In our industry, pink is also the color – and promotion is the point. Everyone who carries, waves or wears pink apparel and ribbon-imprinted accessories at events helps spread the word about breast cancer while raising much-needed funds for research and education. The goody bags given away by fundraising organizers often contain branded items participants can use during runs and walks, like umbrellas in case of rain, bottled water or pedometers.
Click here for a press release ASI issued this month on ways the industry is helping to fight for the cause.
October 19, 2012
Pop quiz: Next time you find yourself in a group of college students who don’t know what you do for a living, ask them about promotional products. Then ask if they’ve heard about the industry in their marketing class, or if they’re considering our industry for a potential lifetime career.
I’m betting you’ll get a lot of blank stares in response.
If recent discussions I’ve had with distributors in Chicago and Los Angeles are any indication, just about everyone is on board with the need for more outreach to colleges and universities. We want to get young people educated and excited about this industry. Hopefully, they’ll give it the ultimate stamp of approval and brand it “cool.”
To that end, ASI® recently announced a unique education initiative designed, in great part, to teach college students ways to become successful entrepreneurs as distributors in our industry. Along the way, they’ll also learn about suppliers, decorators and the ad specialty industry itself.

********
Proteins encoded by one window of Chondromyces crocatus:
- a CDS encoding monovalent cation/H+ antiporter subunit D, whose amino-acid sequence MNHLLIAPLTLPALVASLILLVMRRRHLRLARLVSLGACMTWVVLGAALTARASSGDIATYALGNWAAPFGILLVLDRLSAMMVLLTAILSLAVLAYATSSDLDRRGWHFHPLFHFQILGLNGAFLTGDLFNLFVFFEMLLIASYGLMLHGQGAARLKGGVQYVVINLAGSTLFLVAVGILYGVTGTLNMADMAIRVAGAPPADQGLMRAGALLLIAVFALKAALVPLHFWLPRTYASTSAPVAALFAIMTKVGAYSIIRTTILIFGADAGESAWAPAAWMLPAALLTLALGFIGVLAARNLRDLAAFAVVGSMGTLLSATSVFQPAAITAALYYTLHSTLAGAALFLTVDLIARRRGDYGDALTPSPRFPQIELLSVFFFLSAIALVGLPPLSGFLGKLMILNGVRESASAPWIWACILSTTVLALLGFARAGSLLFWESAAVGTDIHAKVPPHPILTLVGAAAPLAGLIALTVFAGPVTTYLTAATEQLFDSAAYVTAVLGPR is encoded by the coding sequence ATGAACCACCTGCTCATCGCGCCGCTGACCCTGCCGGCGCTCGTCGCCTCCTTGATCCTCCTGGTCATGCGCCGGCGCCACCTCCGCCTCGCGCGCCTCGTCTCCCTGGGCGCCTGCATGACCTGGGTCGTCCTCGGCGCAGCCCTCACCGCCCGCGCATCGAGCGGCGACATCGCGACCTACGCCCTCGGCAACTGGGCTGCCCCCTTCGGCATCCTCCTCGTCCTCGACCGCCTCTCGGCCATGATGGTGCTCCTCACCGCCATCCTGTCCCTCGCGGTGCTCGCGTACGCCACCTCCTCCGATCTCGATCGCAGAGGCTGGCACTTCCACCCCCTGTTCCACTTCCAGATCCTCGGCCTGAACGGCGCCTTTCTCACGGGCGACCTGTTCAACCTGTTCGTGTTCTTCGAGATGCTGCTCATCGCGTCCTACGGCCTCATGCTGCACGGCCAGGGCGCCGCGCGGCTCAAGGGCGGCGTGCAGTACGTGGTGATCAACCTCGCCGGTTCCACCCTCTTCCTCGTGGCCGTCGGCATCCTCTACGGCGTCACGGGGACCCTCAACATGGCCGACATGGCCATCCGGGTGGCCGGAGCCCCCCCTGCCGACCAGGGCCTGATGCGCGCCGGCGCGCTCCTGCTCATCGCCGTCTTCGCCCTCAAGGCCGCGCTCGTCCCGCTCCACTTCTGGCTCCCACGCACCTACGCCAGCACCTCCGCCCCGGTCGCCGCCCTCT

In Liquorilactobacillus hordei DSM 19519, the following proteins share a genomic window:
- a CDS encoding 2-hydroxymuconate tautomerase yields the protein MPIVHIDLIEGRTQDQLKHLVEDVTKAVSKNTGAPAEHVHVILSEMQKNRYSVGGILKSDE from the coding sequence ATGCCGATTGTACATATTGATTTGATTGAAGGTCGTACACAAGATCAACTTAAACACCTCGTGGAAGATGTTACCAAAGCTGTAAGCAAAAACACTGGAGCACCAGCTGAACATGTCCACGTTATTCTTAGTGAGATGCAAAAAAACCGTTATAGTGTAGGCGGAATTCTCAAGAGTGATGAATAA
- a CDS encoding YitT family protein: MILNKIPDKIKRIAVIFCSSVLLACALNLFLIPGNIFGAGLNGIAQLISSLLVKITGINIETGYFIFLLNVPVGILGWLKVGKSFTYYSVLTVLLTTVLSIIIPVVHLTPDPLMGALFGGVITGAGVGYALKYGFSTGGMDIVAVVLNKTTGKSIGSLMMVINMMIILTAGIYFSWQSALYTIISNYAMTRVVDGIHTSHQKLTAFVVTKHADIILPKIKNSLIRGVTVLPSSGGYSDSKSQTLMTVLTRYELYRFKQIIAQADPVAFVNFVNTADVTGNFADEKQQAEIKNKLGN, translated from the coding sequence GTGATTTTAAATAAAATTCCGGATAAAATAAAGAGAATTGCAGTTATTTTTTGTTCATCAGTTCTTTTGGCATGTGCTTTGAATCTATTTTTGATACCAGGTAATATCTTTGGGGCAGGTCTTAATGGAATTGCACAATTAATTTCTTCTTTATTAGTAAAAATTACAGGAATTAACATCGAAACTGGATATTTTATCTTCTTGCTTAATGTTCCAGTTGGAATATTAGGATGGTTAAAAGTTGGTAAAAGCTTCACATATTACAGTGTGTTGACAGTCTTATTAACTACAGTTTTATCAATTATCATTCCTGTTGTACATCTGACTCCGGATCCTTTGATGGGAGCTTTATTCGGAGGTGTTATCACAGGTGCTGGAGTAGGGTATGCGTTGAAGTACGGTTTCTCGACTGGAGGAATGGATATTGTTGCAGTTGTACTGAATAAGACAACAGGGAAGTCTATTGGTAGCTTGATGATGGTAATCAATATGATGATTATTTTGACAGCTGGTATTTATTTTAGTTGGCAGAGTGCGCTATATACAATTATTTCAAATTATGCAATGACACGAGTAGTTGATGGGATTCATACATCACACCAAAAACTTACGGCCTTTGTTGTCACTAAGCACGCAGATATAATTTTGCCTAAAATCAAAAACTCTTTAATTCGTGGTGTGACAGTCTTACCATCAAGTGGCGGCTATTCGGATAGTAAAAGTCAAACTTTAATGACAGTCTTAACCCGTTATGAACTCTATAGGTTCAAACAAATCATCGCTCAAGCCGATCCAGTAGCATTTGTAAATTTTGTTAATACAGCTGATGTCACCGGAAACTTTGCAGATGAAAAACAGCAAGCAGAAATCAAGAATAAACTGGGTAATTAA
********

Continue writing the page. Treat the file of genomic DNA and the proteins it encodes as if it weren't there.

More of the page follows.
We think it’s a great way to expand the number of new college graduates who understand the industry and, we hope, become interested in making it a career. Or at least understand the great ROI from using promotional items in the marketing programs they might create in whatever career course they might take.
Right now, our industry is rarely if ever mentioned in marketing, advertising or business courses or textbooks – and I’d like to see that change.
It’s a pilot program so we’ll see how it goes. Right now, it involves a single institution: Babson College, a Massachusetts school that blends top-flight business education coursework with hands-on training, online education and real-world applications.
At Babson, approximately 500 first-year undergraduates enroll in a year-long course to learn how to run a business. Instructor-led groups of about 20 students each receive approximately $3,000 in seed money, which some groups will use to buy, imprint and sell promotional products during the second of two semesters.
As part of our effort to introduce the industry to potential new hires, ASI is donating our time and energy, along with offering access to ESP® and ESP Websites™. Students will also be able to take courses at ASI’s Online Learning Center and further hone their business and networking skills during an on-site guided tour at our New York City show in May (featuring a keynote by Buddy Valastro, Jr., the “Cake Boss” on the hit TLC reality show).
We’ve had positive feedback from several local distributors interested in speaking to or mentoring students during this trial. A couple of other people were worried about “the competition” but I think our active distributors can overcome a few kids as we build a pipeline of future industry leaders.
October 15, 2012
Honestly, I haven’t even told my closest friends how I plan to vote because I haven’t decided. I plan to watch all of the debates and continue reading everything I can until the morning of the election or I make my final call. Lots can happen between now and election day.
As a rule, I don’t take sides – and neither does ASI®. As you may recall, we’ve brought in a pretty broad slate of keynote speakers to our shows, including everyone from President Bill Clinton and Democratic commentator James Carville to Gen. Colin Powell and Fox News host Bill O’Reilly.